Grow An Apple Tree From Seed In Singapore?

‘US Red Delicious’ apples bought from the supermarket.

Can apple trees be grown from seed?
The simple answer is “Yes, with some effort.” Most if not all commercial farmers would not grow apple trees from seed as successful harvests cannot be guaranteed. Thus most farmers use the grafting method to grow apple trees. This means grafting or budding the desired variety onto a suitable rootstock.

However, apple trees can be grown from seeds too, but this method has its own limitations. The first and foremost hurdle is that the seeds require suitable conditions for germination. So, you must know the proper method and must provide such conditions. Even if you become successful in growing an apple tree from seeds, it is possible the tree may not be able to tolerate Singapore’s climate.

Even if it grows healthily and produces a harvest, there is no guarantee that the apples produced by that tree would taste the same as the apple from which the seeds came from. Of course, there is the off chance you will produce a brand new variety that becomes the ‘Apple of the Nation’ with commercial growers clamouring for the patent rights!

So, do you still want to germinate your own apple seeds?
Sure. Let’s give it a try. I started with a ‘US Red Delicious’ apple I bought from the supermarket. After I have chewed to the core of the apple, I extracted the seeds and dried them in a cool place until the exterior of the seeds is devoid of any moisture.

Once the seeds were dry, I covered them with a damp paper towel and placed them in a container or ziplock bag and stored them in the refrigerator. It will take around 30 to 40 days for the seeds to germinate. I made sure to store enough seeds, because only around 20% to 30% of the seeds will germinate.

The apple seeds covered with a piece of damp paper towel and sealed in a ziplock bag.

Every so often, I would check on the seeds to make sure the towel stays damp.

What’s the next step?
”YES!” After 28 days, I spotted a sprout and within the week, the rest grew shoots, resembling bean sprouts. Now for more growth. Approximately three to five days after I spotted the first sprouts, I took the seedlings out from the fridge. I transplanted the newly sprouted seedlings into a small pot with potting mix and kept watering daily, taking care not to over water. After three months, they reached about 60 cm. Then I replanted them into bigger pots.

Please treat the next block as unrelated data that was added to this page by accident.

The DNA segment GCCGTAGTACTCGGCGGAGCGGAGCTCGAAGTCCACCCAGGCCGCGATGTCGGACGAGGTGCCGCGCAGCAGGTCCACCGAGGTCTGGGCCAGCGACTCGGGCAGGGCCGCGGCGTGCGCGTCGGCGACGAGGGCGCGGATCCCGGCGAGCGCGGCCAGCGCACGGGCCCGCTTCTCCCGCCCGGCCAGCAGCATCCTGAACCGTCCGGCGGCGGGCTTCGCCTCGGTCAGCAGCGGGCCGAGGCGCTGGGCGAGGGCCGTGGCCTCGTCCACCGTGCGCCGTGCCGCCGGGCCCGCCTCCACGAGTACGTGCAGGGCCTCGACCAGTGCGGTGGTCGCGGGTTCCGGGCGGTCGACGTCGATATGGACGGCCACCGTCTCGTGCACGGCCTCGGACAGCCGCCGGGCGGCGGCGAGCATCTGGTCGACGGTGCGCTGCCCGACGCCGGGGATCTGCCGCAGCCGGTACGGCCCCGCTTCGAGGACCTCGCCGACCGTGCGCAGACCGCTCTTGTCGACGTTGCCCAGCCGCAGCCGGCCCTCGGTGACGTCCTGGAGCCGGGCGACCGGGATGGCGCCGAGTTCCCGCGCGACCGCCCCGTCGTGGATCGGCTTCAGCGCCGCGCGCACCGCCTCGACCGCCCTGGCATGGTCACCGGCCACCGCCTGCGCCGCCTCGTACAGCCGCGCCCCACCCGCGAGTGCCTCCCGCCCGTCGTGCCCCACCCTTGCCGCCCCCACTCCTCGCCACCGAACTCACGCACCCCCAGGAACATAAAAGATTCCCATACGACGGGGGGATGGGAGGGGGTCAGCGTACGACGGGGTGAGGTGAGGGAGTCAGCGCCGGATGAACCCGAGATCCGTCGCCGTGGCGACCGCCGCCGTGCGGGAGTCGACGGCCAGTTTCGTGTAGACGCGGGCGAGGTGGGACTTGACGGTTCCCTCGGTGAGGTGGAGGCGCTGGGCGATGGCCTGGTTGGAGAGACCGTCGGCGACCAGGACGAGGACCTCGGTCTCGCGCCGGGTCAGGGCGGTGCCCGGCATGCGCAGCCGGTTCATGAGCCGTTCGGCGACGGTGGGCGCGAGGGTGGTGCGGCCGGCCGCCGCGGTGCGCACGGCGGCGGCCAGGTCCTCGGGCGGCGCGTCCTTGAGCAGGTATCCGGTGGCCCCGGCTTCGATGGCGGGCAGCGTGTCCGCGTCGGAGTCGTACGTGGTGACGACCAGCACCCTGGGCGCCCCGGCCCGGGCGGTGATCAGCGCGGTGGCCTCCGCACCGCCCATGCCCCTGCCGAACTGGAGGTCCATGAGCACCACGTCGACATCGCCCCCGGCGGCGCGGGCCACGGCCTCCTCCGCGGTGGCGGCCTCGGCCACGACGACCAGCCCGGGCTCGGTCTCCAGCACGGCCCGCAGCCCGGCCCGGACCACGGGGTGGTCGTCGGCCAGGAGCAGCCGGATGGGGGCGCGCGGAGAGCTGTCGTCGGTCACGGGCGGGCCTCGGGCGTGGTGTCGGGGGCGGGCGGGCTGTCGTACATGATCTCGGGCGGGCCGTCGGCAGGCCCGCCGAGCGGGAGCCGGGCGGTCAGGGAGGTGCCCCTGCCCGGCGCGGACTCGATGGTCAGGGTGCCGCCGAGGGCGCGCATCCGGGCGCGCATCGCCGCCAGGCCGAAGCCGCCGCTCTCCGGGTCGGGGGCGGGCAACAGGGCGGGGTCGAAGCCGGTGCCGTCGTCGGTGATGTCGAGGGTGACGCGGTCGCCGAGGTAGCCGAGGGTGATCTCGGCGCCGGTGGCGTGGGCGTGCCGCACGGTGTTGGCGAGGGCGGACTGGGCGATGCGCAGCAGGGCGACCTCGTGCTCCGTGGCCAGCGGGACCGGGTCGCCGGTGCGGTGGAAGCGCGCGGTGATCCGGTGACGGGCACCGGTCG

At the time of writing, they have grown to a height of around 2 m and are flourishing at the Singapore Botanic Gardens’ Plant Resource Centre.

At 2 m tall, this apple sapling still has a long way to grow.

So when am I going to see an apple growing on the tree? An apple tree needs to grow a lot more before it bears fruit. That is its way of reproducing. Eventually (hopefully!), the tree will bear fruit.

No apples yet, but lots of young shoots with serrated leaves.

It may produce fruit that tastes wonderful, or it may not, but either way the fruit is unlikely to resemble the apple the seed came from. Commercial apples are grown from grafted trees to ensure that the fruits remain identical through each generation. Trees propagated by open or cross pollination will vary genetically from their parents, and so the fruits in most cases would not resemble those of the parent plants.

Keep in mind that it usually takes two to three years for a nursery bought apple tree grown from a graft to produce fruit. So, plan not to see any results for at least six or more years from an apple tree that has been propagated by seed! In the meantime, enjoy watching your experiment grow.

By Marimuthu Puddan

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